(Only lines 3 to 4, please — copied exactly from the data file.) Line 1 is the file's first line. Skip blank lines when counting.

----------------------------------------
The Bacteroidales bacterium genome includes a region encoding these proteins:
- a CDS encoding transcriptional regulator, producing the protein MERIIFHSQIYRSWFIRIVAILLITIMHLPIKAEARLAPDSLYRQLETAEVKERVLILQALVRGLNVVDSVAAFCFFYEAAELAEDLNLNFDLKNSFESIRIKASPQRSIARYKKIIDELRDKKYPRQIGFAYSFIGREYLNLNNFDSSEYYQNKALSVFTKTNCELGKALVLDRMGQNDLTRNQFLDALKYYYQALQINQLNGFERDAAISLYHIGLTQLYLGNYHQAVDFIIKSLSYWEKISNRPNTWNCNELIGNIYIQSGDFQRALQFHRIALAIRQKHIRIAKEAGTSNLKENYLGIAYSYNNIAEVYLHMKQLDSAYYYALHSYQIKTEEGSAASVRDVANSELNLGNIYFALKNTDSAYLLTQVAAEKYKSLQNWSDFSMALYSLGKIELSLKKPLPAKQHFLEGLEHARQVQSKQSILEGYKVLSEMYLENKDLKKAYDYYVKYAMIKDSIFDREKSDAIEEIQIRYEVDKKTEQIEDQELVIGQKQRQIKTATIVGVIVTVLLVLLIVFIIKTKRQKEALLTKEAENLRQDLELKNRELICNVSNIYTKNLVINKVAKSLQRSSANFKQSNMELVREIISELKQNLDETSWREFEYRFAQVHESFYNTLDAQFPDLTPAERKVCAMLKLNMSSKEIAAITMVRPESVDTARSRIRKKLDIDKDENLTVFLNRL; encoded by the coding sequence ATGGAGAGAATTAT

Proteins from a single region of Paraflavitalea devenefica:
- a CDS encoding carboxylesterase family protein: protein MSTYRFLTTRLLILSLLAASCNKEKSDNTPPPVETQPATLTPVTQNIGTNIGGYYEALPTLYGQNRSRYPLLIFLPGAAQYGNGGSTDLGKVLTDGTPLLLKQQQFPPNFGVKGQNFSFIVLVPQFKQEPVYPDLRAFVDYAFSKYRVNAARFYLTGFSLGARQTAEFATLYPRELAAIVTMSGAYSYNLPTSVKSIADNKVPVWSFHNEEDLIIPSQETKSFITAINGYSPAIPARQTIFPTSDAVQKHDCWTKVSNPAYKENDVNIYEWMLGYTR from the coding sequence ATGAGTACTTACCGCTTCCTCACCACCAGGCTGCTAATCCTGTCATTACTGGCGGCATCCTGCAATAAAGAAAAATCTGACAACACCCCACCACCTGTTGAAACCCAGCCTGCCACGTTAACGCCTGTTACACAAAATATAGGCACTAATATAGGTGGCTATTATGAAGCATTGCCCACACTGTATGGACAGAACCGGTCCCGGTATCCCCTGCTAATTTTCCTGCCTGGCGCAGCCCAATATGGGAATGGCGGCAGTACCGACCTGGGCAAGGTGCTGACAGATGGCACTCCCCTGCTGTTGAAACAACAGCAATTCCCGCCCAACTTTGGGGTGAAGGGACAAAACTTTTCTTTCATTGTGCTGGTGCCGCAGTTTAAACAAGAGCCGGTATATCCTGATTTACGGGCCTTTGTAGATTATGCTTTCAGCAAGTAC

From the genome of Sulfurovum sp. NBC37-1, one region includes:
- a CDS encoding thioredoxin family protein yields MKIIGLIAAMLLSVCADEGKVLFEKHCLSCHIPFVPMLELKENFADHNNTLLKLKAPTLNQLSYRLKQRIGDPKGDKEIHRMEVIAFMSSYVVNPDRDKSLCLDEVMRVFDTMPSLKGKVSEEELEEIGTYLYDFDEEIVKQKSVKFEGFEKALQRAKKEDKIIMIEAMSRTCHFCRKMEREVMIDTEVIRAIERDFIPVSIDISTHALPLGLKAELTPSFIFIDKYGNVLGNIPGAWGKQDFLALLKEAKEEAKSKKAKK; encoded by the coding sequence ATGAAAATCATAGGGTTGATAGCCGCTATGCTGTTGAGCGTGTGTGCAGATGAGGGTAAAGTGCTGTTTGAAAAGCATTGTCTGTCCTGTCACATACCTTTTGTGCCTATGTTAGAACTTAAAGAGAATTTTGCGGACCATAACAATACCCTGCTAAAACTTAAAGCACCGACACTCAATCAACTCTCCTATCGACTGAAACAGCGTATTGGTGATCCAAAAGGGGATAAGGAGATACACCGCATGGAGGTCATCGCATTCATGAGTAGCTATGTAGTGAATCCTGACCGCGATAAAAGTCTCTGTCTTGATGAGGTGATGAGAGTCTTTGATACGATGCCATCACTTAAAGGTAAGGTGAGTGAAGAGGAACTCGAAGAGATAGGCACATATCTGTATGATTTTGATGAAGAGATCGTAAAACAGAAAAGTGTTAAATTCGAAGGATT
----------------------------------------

Proteins from a single region of Paraflavitalea devenefica:
- a CDS encoding carboxylesterase family protein: protein MSTYRFLTTRLLILSLLAASCNKEKSDNTPPPVETQPATLTPVTQNIGTNIGGYYEALPTLYGQNRSRYPLLIFLPGAAQYGNGGSTDLGKVLTDGTPLLLKQQQFPPNFGVKGQNFSFIVLVPQFKQEPVYPDLRAFVDYAFSKYRVNAARFYLTGFSLGARQTAEFATLYPRELAAIVTMSGAYSYNLPTSVKSIADNKVPVWSFHNEEDLIIPSQETKSFITAINGYSPAIPARQTIFPTSDAVQKHDCWTKVSNPAYKENDVNIYEWMLGYTR from the coding sequence ATGAGTACTTACCGCTTCCTCACCACCAGGCTGCTAATCCTGTCATTACTGGCGGCATCCTGCAATAAAGAAAAATCTGACAACACCCCACCACCTGTTGAAACCCAGCCTGCCACGTTAACGCCTGTTACACAAAATATAGGCACTAATATAGGTGGCTATTATGAAGCATTGCCCACACTGTATGGACAGAACCGGTCCCGGTATCCCCTGCTAATTTTCCTGCCTGGCGCAGCCCAATATGGGAATGGCGGCAGTACCGACCTGGGCAAGGTGCTGACAGATGGCACTCCCCTGCTGTTGAAACAACAGCAATTCCCGCCCAACTTTGGGGTGAAGGGACAAAACTTTTCTTTCATTGTGCTGGTGCCGCAGTTTAAACAAGAGCCGGTATATCCTGATTTACGGGCCTTTGTAGATTATGCTTTCAGCAAGTAC